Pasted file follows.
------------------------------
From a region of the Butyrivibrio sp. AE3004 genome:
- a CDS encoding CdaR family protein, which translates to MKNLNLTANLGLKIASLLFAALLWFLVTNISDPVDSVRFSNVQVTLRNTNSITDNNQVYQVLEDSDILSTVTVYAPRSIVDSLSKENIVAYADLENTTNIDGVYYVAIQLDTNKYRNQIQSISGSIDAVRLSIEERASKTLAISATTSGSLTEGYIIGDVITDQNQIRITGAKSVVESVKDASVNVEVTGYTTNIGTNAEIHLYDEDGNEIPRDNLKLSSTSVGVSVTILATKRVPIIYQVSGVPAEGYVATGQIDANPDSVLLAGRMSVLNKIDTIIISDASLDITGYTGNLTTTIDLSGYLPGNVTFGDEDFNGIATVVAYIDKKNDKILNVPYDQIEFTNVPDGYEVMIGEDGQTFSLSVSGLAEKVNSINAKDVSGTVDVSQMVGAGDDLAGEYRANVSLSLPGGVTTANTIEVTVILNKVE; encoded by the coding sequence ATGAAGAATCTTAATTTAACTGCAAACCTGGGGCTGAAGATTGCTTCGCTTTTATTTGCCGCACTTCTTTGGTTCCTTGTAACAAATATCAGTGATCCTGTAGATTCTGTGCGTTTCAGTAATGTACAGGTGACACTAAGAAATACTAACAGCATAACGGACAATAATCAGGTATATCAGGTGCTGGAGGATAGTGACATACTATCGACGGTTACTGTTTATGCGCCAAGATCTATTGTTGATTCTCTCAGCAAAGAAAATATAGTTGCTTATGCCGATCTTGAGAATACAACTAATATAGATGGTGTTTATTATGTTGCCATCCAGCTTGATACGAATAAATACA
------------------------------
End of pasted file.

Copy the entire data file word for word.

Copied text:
From a region of the Butyrivibrio sp. AE3004 genome:
- a CDS encoding CdaR family protein, which translates to MKNLNLTANLGLKIASLLFAALLWFLVTNISDPVDSVRFSNVQVTLRNTNSITDNNQVYQVLEDSDILSTVTVYAPRSIVDSLSKENIVAYADLENTTNIDGVYYVAIQLDTNKYRNQIQSISGSIDAVRLSIEERASKTLAISATTSGSLTEGYIIGDVITDQNQIRITGAKSVVESVKDASVNVEVTGYTTNIGTNAEIHLYDEDGNEIPRDNLKLSSTSVGVSVTILATKRVPIIYQVSGVPAEGYVATGQIDANPDSVLLAGRMSVLNKIDTIIISDASLDITGYTGNLTTTIDLSGYLPGNVTFGDEDFNGIATVVAYIDKKNDKILNVPYDQIEFTNVPDGYEVMIGEDGQTFSLSVSGLAEKVNSINAKDVSGTVDVSQMVGAGDDLAGEYRANVSLSLPGGVTTANTIEVTVILNKVE; encoded by the coding sequence ATGAAGAATCTTAATTTAACTGCAAACCTGGGGCTGAAGATTGCTTCGCTTTTATTTGCCGCACTTCTTTGGTTCCTTGTAACAAATATCAGTGATCCTGTAGATTCTGTGCGTTTCAGTAATGTACAGGTGACACTAAGAAATACTAACAGCATAACGGACAATAATCAGGTATATCAGGTGCTGGAGGATAGTGACATACTATCGACGGTTACTGTTTATGCGCCAAGATCTATTGTTGATTCTCTCAGCAAAGAAAATATAGTTGCTTATGCCGATCTTGAGAATACAACTAATATAGATGGTGTTTATTATGTTGCCATCCAGCTTGATACGAATAAATACA